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Hoffmann, R. A wiki for the life sciences where authorship matters. Nature Genetics (2008)

In vivo hydrolysis of S-adenosylmethionine induces the met regulon of Escherichia coli.

Regulation of methionine biosynthesis in Escherichia coli involves a complex of the MetJ aporepressor protein and S-adenosylmethionine (SAM) repressing expression of most genes in the met regulon. To test the role of SAM in the regulation of met genes directly, SAM pools were depleted by the in vivo expression of the cloned plasmid vector-based coliphage T3 SAM hydrolase (SAMase) gene. Cultures with in vivo SAMase activity were assayed for expression of the metA, B, C, E, F, H, J, K and R genes in cells grown in methionine-rich complete media as well as in defined media with and without l-methionine. In vivo SAMase activity dramatically induced expression between 11- and nearly 1000-fold depending on the gene assayed for all but metJ and metH, and these genes were induced over twofold. metJ : : Tn5 (aporepressor defective) and metK : : Tn5 (SAM synthetase impaired; produces <5 % of wild-type SAM) strains containing in vivo SAMase activity produced even higher met gene activity than that seen in comparably prepared cells with wild-type genes for all but metJ in a MetJ-deficient background. The SAMase-mediated hyperinduction of metH in wild-type cells and of the met genes assayed in metJ : : Tn5 and metK : : Tn5 cells provokes questions about how other elements such as the MetR activator protein or factors beyond the met regulon itself might be involved in the regulation of genes responsible for methionine biosynthesis.[1]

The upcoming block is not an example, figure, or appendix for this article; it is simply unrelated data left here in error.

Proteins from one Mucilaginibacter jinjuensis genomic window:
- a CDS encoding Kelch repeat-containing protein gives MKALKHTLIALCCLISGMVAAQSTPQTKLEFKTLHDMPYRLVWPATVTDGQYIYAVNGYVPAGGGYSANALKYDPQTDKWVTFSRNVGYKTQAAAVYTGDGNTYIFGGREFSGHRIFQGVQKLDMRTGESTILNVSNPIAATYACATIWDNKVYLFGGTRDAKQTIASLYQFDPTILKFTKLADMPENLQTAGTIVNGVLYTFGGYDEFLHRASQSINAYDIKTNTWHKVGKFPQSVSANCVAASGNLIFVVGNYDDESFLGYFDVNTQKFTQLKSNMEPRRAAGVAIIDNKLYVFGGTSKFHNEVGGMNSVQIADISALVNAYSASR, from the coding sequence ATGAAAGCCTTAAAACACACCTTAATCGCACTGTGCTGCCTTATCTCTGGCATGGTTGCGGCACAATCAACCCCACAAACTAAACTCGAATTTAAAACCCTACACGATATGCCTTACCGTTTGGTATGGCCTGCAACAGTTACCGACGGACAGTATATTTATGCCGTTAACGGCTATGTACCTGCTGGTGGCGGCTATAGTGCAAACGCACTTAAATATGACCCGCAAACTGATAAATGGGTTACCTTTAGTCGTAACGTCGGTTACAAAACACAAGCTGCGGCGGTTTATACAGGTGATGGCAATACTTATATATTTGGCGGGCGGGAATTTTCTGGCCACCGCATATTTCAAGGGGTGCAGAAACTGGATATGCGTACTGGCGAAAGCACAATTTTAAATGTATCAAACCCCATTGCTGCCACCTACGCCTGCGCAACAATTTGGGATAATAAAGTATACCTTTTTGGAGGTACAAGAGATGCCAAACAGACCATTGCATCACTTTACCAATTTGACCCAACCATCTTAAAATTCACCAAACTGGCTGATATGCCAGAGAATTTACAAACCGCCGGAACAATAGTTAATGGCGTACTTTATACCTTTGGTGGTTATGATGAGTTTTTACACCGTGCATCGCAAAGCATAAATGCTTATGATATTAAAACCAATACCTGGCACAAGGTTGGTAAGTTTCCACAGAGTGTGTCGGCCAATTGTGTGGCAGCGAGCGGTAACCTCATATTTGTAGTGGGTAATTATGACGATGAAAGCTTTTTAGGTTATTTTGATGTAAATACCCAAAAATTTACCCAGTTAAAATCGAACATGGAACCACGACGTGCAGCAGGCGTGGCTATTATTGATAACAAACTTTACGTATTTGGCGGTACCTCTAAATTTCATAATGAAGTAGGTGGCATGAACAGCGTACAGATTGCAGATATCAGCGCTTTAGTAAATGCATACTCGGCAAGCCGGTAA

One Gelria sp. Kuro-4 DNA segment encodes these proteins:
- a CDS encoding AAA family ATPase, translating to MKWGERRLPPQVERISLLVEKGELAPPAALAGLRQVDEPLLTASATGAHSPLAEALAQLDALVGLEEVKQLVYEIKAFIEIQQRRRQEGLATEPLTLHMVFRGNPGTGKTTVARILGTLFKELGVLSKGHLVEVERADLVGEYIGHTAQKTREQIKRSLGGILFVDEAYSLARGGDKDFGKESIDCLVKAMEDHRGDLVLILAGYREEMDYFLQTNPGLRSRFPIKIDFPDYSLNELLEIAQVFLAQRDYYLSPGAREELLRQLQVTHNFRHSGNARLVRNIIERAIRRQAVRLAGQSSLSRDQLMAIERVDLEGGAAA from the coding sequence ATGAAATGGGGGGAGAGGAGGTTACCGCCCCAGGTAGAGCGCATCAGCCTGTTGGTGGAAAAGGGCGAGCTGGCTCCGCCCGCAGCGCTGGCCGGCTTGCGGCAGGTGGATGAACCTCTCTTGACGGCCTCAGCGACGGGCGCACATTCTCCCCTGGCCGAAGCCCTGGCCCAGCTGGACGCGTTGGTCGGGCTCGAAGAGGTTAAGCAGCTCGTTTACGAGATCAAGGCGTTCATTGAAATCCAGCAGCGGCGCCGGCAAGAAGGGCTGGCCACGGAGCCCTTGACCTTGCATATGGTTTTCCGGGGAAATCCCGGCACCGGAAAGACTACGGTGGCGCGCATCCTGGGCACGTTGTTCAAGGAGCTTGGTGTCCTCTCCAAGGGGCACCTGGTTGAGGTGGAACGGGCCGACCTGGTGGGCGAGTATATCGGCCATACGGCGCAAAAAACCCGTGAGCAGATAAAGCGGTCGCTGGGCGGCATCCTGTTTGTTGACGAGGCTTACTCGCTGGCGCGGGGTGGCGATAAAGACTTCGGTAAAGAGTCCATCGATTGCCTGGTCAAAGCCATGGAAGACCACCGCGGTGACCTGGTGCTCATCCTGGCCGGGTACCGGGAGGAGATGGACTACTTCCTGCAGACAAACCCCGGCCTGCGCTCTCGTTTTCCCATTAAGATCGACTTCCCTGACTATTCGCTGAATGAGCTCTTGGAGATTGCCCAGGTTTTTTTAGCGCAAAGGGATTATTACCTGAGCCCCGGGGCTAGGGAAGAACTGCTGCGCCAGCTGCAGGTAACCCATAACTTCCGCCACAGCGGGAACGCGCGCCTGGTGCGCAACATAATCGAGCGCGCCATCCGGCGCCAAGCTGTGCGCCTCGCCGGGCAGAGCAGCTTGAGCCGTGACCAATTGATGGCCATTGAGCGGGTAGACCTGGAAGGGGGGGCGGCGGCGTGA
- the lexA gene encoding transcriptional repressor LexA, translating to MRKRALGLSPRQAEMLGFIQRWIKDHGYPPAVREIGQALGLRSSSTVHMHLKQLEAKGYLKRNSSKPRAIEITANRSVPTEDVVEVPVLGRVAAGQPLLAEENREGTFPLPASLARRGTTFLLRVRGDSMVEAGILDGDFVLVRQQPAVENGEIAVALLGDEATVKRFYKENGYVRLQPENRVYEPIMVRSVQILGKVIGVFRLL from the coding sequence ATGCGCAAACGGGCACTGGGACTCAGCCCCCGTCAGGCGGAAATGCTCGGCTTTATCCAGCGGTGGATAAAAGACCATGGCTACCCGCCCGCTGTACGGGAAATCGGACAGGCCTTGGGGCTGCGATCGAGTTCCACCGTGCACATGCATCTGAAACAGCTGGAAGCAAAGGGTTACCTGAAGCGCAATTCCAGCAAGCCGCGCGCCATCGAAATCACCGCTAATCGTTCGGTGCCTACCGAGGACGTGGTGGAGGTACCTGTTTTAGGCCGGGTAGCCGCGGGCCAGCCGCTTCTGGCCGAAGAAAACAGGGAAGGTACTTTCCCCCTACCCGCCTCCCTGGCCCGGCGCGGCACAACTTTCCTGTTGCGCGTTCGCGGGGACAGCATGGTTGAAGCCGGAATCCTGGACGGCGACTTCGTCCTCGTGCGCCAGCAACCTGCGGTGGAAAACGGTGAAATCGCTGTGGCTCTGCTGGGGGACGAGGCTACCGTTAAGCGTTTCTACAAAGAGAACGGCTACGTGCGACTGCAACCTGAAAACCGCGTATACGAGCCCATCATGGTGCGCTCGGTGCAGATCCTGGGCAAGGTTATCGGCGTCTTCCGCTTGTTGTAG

1. In vivo hydrolysis of S-adenosylmethionine induces the met regulon of Escherichia coli. Lamonte, B.L., Hughes, J.A. Microbiology (Reading, Engl.) (2006) [Pubmed]
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